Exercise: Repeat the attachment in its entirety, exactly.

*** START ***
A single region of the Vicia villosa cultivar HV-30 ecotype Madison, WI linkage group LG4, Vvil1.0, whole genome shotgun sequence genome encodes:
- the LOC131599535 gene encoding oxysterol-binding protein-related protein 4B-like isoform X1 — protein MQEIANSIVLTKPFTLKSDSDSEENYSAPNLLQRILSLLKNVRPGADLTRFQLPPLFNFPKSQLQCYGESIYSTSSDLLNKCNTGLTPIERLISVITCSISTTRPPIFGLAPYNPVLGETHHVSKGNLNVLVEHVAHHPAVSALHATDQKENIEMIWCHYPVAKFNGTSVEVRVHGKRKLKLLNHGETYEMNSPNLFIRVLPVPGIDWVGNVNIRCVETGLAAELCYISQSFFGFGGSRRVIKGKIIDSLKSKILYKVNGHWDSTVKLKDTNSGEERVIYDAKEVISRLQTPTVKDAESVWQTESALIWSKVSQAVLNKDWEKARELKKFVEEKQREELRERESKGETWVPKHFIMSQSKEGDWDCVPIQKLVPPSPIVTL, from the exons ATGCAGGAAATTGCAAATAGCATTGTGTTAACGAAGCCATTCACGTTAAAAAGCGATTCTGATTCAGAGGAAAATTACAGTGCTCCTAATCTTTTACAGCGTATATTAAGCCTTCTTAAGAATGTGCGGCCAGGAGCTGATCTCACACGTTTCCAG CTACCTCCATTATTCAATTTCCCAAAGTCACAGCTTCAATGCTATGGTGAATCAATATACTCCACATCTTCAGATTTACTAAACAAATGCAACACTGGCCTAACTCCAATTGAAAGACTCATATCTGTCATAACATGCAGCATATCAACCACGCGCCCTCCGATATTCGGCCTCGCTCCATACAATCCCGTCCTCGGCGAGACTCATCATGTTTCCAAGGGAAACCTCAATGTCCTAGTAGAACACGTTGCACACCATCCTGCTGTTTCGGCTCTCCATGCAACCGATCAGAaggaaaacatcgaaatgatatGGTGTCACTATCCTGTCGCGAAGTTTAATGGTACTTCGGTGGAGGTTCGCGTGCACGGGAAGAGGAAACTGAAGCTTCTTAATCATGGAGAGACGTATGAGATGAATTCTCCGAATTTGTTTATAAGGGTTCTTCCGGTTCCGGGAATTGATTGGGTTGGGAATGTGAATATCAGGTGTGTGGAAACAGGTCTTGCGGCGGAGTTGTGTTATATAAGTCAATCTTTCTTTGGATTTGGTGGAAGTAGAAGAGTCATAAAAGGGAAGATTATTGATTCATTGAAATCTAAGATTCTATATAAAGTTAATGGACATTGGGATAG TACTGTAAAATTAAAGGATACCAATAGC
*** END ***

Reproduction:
A single region of the Vicia villosa cultivar HV-30 ecotype Madison, WI linkage group LG4, Vvil1.0, whole genome shotgun sequence genome encodes:
- the LOC131599535 gene encoding oxysterol-binding protein-related protein 4B-like isoform X1 — protein MQEIANSIVLTKPFTLKSDSDSEENYSAPNLLQRILSLLKNVRPGADLTRFQLPPLFNFPKSQLQCYGESIYSTSSDLLNKCNTGLTPIERLISVITCSISTTRPPIFGLAPYNPVLGETHHVSKGNLNVLVEHVAHHPAVSALHATDQKENIEMIWCHYPVAKFNGTSVEVRVHGKRKLKLLNHGETYEMNSPNLFIRVLPVPGIDWVGNVNIRCVETGLAAELCYISQSFFGFGGSRRVIKGKIIDSLKSKILYKVNGHWDSTVKLKDTNSGEERVIYDAKEVISRLQTPTVKDAESVWQTESALIWSKVSQAVLNKDWEKARELKKFVEEKQREELRERESKGETWVPKHFIMSQSKEGDWDCVPIQKLVPPSPIVTL, from the exons ATGCAGGAAATTGCAAATAGCATTGTGTTAACGAAGCCATTCACGTTAAAAAGCGATTCTGATTCAGAGGAAAATTACAGTGCTCCTAATCTTTTACAGCGTATATTAAGCCTTCTTAAGAATGTGCGGCCAGGAGCTGATCTCACACGTTTCCAG CTACCTCCATTATTCAATTTCCCAAAGTCACAGCTTCAATGCTATGGTGAATCAATATACTCCACATCTTCAGATTTACTAAACAAATGCAACACTGGCCTAACTCCAATTGAAAGACTCATATCTGTCATAACATGCAGCATATCAACCACGCGCCCTCCGATATTCGGCCTCGCTCCATACAATCCCGTCCTCGGCGAGACTCATCATGTTTCCAAGGGAAACCTCAATGTCCTAGTAGAACACGTTGCACACCATCCTGCTGTTTCGGCTCTCCATGCAACCGATCAGAaggaaaacatcgaaatgatatGGTGTCACTATCCTGTCGCGAAGTTTAATGGTACTTCGGTGGAGGTTCGCGTGCACGGGAAGAGGAAACTGAAGCTTCTTAATCATGGAGAGACGTATGAGATGAATTCTCCGAATTTGTTTATAAGGGTTCTTCCGGTTCCGGGAATTGATTGGGTTGGGAATGTGAATATCAGGTGTGTGGAAACAGGTCTTGCGGCGGAGTTGTGTTATATAAGTCAATCTTTCTTTGGATTTGGTGGAAGTAGAAGAGTCATAAAAGGGAAGATTATTGATTCATTGAAATCTAAGATTCTATATAAAGTTAATGGACATTGGGATAG TACTGTAAAATTAAAGGATACCAATAGC